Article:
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Danish Immigration Minister: 'We Must Acknowledge That Our Integration Machine Doesn't Work'

© AP Photo / Martin Lehmann FILE - In this Sept. 9, 2015 file picture hundreds of refugees walk in Southern Jutland motorway near Padborg in Denmark
FILE - In this Sept. 9, 2015 file picture hundreds of refugees walk in Southern Jutland motorway near Padborg in Denmark - Sputnik International
Following a dismal integration report, Danish Immigration Minister Mattias Tesfaye has called the development tragic, urged to slow down the intake of asylum seekers from the most problematic countries and envisaged extra integration measures, topped with return trips.

Highly unfavourable figures presented in a new integration report in Denmark have spurred strong reactions from the country's immigration minister, Mattias Tesfaye, who went so far as to call integration a fiasco.

According to the report, merely 17 percent of Syrian women are in work after five years in Denmark, joined by less than half of men. The same tendency is generally true for women from the Middle East.

“Unfortunately, we cannot afford to be surprised. When we pursue the same integration policy, then we also get the same results”, 39-year-old Tesfaye told the newspaper Kristeligt Dagblad.

The report on refugees from 2015 also indicated large differences between nationalities, with Syrians coming out as the worst and Eritreans the best.

“In general, we know that immigration from the Middle East means integration tasks. We also know that immigrants from the East – Thailand, the Philippines, and China – do noticeably better in Danish society”, Tesfaye commented.

To change the development, Denmark's Social Democratic government intends to take measures. They want to abolish the opportunities for newly arrived refugees to receive social security benefits. Instead, they will have to find a job, and should they prove unable to do so, they will have to participate in an integration programme 37 hours a week.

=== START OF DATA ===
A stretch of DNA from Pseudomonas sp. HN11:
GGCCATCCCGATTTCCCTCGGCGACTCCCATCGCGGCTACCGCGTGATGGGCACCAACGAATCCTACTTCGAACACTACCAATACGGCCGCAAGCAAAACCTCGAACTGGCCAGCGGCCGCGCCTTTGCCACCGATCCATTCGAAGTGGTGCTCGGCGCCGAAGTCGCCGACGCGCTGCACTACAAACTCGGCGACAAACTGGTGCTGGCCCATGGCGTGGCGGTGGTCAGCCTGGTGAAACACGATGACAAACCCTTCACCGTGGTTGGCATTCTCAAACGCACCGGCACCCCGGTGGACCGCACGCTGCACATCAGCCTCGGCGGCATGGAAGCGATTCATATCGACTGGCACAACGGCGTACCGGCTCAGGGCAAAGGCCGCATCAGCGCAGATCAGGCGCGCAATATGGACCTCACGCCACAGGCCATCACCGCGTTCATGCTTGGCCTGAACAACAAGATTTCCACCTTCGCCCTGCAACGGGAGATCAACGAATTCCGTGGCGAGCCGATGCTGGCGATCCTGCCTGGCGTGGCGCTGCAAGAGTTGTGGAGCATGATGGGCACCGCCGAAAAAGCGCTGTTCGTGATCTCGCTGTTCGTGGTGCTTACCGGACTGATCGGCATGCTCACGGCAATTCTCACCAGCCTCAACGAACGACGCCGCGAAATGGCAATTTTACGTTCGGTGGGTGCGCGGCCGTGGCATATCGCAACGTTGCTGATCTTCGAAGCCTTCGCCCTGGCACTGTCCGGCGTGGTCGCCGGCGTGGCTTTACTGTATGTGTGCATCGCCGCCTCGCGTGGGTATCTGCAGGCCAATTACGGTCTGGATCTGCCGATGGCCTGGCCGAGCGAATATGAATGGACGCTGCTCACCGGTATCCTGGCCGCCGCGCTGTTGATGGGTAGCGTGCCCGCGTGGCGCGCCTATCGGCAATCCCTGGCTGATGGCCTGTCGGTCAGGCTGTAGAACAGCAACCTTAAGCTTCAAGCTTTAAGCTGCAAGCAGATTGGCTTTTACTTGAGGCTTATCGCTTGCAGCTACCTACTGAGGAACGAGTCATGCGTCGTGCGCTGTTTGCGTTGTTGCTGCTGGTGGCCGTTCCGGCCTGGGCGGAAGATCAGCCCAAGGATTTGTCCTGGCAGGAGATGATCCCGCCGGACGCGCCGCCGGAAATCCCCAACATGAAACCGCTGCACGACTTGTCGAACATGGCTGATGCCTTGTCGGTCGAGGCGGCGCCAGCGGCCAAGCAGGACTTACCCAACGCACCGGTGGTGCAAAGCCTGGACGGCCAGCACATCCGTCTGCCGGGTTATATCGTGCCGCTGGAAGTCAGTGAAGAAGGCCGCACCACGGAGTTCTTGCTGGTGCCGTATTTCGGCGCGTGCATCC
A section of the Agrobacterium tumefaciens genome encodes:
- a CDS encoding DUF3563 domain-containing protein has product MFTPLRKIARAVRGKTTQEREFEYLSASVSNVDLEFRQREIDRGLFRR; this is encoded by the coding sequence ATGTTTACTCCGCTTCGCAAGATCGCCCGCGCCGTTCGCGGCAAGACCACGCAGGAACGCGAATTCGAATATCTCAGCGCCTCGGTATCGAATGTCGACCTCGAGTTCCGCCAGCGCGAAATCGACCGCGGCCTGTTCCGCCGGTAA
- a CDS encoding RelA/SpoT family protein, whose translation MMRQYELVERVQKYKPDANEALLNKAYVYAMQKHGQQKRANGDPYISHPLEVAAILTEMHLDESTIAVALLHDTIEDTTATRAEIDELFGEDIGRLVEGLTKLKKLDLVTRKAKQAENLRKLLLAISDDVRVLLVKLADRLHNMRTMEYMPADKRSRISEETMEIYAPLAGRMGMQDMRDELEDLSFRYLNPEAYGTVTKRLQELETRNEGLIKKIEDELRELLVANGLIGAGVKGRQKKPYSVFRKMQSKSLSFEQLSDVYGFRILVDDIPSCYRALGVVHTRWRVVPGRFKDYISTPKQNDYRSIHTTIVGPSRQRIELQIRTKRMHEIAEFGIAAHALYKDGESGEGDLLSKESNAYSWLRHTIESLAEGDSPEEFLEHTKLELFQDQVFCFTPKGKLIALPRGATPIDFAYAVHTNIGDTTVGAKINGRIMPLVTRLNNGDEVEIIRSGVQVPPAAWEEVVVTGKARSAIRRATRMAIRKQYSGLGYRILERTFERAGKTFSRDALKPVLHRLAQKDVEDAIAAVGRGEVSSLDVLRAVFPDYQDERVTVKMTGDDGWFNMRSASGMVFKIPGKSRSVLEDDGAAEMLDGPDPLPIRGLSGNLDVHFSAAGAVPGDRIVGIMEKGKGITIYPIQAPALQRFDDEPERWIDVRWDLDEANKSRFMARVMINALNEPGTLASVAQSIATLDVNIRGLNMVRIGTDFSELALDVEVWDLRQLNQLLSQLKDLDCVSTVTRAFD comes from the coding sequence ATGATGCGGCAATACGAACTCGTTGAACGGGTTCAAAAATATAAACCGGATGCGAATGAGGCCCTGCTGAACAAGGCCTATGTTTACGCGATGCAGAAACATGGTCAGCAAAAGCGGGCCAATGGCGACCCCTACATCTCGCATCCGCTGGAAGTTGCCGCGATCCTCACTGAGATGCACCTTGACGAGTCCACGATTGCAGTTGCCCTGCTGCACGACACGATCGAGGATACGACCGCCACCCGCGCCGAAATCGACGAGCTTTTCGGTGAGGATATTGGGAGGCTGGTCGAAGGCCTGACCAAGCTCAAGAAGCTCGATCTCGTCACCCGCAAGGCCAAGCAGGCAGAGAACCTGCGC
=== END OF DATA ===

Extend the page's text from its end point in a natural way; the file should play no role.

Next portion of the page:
“It is no longer a matter of ramping the transfers up and down. Or amending some points in immigration policy. It is about changing the requirements for newcomers who will begin their lives in Denmark”, Tesfaye stressed.

According to the Danish government, the 37-hour rule is the first step in a vast campaign to activate passive immigrants.

“The new thing now is that we will also demand a return trip. Refugees must return home when there is peace in their home country. I hope that Syrians will be the first group where temporary residence really means temporary residence”, Tesfaye noted.

According to Tesfaye, immigration policy must be based on the idea that some groups adapt to Danish society, while others are unable to do so even after several generations. Therefore, he concluded, it is important to reduce the influx from countries where integration problems are the greatest.

Immigrants and their descendants make up 800,000 or close to 14 percent percent of Denmark's total population of 5.8 million, according to Statistics Denmark.

Tesfaye himself is of immigrant background as his father arrived in Denmark from Ethiopia. A former bricklayer turned politician, Tesfaye became a cabinet minister in June 2019. Prior to joining the Social Democrats, he used to represent other left-of-centre parties, including the now-defunct Marxist-Leninist Communist Party and the Red-Green Alliance.

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